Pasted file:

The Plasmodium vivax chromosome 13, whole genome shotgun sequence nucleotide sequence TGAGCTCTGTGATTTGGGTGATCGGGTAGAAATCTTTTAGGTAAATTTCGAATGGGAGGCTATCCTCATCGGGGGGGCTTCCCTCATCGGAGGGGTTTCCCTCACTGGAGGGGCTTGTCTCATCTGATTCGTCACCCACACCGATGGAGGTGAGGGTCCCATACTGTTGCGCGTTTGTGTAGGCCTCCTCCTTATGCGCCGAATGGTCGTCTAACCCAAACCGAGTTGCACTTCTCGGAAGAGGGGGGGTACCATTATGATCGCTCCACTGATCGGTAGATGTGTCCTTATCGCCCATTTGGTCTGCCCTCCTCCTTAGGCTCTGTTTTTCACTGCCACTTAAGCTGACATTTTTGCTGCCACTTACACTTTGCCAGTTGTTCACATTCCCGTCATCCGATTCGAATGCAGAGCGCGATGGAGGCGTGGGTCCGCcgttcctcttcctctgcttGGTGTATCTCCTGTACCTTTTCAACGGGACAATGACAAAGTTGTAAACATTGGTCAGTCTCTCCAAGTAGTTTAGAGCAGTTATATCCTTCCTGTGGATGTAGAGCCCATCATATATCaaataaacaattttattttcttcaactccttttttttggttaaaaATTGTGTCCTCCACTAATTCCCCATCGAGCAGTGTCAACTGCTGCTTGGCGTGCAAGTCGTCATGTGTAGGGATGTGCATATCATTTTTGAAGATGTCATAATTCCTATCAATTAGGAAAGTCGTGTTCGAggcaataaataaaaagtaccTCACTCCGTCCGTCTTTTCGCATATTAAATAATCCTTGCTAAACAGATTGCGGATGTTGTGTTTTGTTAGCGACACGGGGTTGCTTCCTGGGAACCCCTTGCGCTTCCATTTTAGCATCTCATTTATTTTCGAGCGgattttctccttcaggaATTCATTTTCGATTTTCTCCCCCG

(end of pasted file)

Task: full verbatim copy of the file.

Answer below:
The Plasmodium vivax chromosome 13, whole genome shotgun sequence nucleotide sequence TGAGCTCTGTGATTTGGGTGATCGGGTAGAAATCTTTTAGGTAAATTTCGAATGGGAGGCTATCCTCATCGGGGGGGCTTCCCTCATCGGAGGGGTTTCCCTCACTGGAGGGGCTTGTCTCATCTGATTCGTCACCCACACCGATGGAGGTGAGGGTCCCATACTGTTGCGCGTTTGTGTAGGCCTCCTCCTTATGCGCCGAATGGTCGTCTAACCCAAACCGAGTTGCACTTCTCGGAAGAGGGGGGGTACCATTATGATCGCTCCACTGATCGGTAGATGTGTCCTTATCGCCCATTTGGTCTGCCCTCCTCCTTAGGCTCTGTTTTTCACTGCCACTTAAGCTGACATTTTTGCTGCCACTTACACTTTGCCAGTTGTTCACATTCCCGTCATCCGATTCGAATGCAGAGCGCGATGGAGGCGTGGGTCCGCcgttcctcttcctctgcttGGTGTATCTCCTGTACCTTTTCAACGGGACAATGACAAAGTTGTAAACATTGGTCAGTCTCTCCAAGTAGTTTAGAGCAGTTATATCCTTCCTGTGGATGTAGAGCCCATCATATATCaaataaacaattttattttcttcaactccttttttttggttaaaaATTGTGTCCTCCACTAATTCCCCATCGAGCAGTGTCAACTGCTGCTTGGCGTGCAAGTCGTCATGTGTAGGGATGTGCATATCATTTTTGAAGATGTCATAATTCCTATCAATTAGGAAAGTCGTGTTCGAggcaataaataaaaagtaccTCACTCCGTCCGTCTTTTCGCATATTAAATAATCCTTGCTAAACAGATTGCGGATGTTGTGTTTTGTTAGCGACACGGGGTTGCTTCCTGGGAACCCCTTGCGCTTCCATTTTAGCATCTCATTTATTTTCGAGCGgattttctccttcaggaATTCATTTTCGATTTTCTCCCCCG